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Learning from Detroit, or, Why projects fail

When I heard about the would-be Christmas bomber, I couldn’t help thinking, “Why haven’t the 9/11 Commission Report recommendations been implemented?” And since that day, indeed, we’ve come to find out that the various security agencies are still not talking adequately to each other.

This has brought to my mind something I’d read about a year ago in the PMI’s Project Management Journal: System Biases and Culture in Project Failure (

It turns out that, when we make decisions, we are influenced by nine distinct “systemic biases:”

  • Available data: Preferring easy-to-get information over anything else.
  • Conservatism: Rejecting new or contrary information.
  • Escalation of commitment: Increasing the resource investment, never mind those flashing red lights.
  • Groupthink: Adopting a party line–and sticking to it.
  • Illusion of control: Believing in our own power over things we can’t control.
  • Overconfidence: Feeling better about the state of things than the state of things can support.
  • Recency: Thinking fresh information is best.
  • Selective perception: Lacking a common understanding of the same set of circumstances.
  • Sunk cost: Throwing good money after bad.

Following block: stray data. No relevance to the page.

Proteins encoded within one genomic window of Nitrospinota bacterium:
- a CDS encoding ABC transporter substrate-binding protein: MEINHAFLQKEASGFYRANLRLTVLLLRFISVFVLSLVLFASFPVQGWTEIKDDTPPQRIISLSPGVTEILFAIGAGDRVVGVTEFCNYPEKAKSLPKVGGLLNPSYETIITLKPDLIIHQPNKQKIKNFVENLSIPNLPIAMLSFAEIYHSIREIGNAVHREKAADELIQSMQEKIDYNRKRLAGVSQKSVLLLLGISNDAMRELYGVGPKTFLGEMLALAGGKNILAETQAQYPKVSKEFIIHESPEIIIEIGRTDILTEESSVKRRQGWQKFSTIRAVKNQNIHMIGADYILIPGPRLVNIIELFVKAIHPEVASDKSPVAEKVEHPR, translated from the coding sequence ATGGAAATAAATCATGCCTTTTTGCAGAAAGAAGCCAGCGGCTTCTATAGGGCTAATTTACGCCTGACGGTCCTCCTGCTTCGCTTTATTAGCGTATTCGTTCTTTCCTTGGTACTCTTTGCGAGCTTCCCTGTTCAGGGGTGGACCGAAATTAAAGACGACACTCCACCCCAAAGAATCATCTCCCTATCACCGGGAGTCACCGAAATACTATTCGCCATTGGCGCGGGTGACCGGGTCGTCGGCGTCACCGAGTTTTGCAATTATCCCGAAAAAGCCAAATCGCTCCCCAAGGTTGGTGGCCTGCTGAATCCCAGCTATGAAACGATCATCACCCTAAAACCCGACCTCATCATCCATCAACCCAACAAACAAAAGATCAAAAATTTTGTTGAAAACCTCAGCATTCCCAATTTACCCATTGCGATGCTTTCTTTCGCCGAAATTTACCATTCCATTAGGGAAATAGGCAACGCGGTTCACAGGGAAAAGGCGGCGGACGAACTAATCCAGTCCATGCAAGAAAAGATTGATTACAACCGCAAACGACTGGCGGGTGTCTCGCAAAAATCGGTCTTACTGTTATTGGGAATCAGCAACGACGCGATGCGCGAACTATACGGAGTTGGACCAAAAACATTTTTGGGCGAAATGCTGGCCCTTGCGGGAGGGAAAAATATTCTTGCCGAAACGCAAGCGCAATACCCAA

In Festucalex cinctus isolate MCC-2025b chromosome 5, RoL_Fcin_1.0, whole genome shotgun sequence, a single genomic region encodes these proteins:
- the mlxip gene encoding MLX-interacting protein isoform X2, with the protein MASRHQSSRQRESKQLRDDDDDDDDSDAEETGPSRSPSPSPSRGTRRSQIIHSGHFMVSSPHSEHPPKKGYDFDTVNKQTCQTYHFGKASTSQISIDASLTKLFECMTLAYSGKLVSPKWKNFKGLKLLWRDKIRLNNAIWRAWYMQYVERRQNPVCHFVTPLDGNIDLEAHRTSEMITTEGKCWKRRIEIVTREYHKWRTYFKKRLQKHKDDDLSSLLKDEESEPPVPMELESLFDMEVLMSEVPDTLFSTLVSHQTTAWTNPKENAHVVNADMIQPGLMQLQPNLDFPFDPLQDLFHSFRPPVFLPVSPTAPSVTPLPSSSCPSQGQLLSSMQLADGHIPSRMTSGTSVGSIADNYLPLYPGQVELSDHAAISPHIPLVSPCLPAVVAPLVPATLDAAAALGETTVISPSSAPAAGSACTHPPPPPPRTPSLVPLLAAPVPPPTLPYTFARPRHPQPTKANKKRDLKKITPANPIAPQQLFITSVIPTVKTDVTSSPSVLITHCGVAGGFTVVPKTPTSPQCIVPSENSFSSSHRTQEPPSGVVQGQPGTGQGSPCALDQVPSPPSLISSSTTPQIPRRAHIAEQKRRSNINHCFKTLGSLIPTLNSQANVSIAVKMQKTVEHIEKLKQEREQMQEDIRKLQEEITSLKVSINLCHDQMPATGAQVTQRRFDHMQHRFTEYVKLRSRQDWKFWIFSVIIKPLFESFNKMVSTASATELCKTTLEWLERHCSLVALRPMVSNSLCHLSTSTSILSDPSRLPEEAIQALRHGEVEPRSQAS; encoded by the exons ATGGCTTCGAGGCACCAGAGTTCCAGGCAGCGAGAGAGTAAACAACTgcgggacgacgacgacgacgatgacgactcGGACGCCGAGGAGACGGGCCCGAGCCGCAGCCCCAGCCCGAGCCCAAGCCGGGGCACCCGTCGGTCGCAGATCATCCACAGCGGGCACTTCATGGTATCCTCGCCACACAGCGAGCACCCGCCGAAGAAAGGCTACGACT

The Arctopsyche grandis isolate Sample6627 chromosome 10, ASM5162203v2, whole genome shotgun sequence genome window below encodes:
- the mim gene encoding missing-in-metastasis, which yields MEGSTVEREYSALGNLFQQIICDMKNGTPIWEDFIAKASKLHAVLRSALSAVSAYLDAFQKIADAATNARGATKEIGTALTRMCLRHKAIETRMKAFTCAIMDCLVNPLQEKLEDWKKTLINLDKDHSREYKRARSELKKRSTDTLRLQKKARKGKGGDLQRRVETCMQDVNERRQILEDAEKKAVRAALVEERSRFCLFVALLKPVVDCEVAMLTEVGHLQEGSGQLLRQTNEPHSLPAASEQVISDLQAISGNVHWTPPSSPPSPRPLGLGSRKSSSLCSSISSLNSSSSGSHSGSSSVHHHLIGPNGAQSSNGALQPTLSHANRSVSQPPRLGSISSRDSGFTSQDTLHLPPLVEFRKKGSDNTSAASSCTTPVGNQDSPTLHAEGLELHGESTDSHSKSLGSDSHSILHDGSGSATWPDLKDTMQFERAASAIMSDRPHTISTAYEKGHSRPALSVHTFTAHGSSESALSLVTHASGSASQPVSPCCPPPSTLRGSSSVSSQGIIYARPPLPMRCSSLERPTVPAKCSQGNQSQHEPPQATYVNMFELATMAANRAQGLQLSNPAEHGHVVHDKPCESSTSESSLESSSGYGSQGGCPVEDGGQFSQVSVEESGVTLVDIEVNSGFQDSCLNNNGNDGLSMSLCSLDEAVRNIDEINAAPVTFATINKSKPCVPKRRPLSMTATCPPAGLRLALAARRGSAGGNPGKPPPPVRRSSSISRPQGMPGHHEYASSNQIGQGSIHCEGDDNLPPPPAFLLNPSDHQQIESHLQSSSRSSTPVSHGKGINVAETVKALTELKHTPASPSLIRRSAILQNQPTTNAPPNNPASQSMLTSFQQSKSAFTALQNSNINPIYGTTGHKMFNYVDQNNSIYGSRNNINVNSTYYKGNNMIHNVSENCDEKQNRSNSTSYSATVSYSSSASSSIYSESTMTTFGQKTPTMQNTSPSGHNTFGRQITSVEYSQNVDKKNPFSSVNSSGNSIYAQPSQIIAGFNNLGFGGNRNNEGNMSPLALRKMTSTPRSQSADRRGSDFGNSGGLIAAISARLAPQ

Barry Shore (, the author, describes seven major failures, some of them famous (like the Denver airport baggage handling fiasco) to build a careful argument as to “how the rational processes of project management can be derailed by the human decision-making process.” Interestingly, the organizations involved all had something in common. As he writes, “failed projects, in general, can be associated with organizational and project cultures characterized by an internal focus and a preference for stability, not change.” (I’ve added the emphasis.)

And, it’s almost a truism that the more complex the project and its players, the easier it is to hide (and hide behind) these behaviors. I’m thinking that these ideas are worth keeping in mind as we head into a year of major initiatives, ones that cross organizational boundaries and challenge the way we have done business in the past.

I’m also wondering what the chances are of shining a light on our decision-making processes so that harder-to-get and legacy information make it into the flow, contrary voices are heard, exit strategies are built and allowed to be taken, realism and a sense of proportion rule, and the project participants (however geographically spread) share a common understanding of scope, status, and roles.

Phew! That’s probably too high a bar if we set it as an absolute. Clearly, though, project management at the scale where we now need to work has to go hand in hand with cultural transformation. This is one message I’ve taken from the events above Detroit on 12/25/09.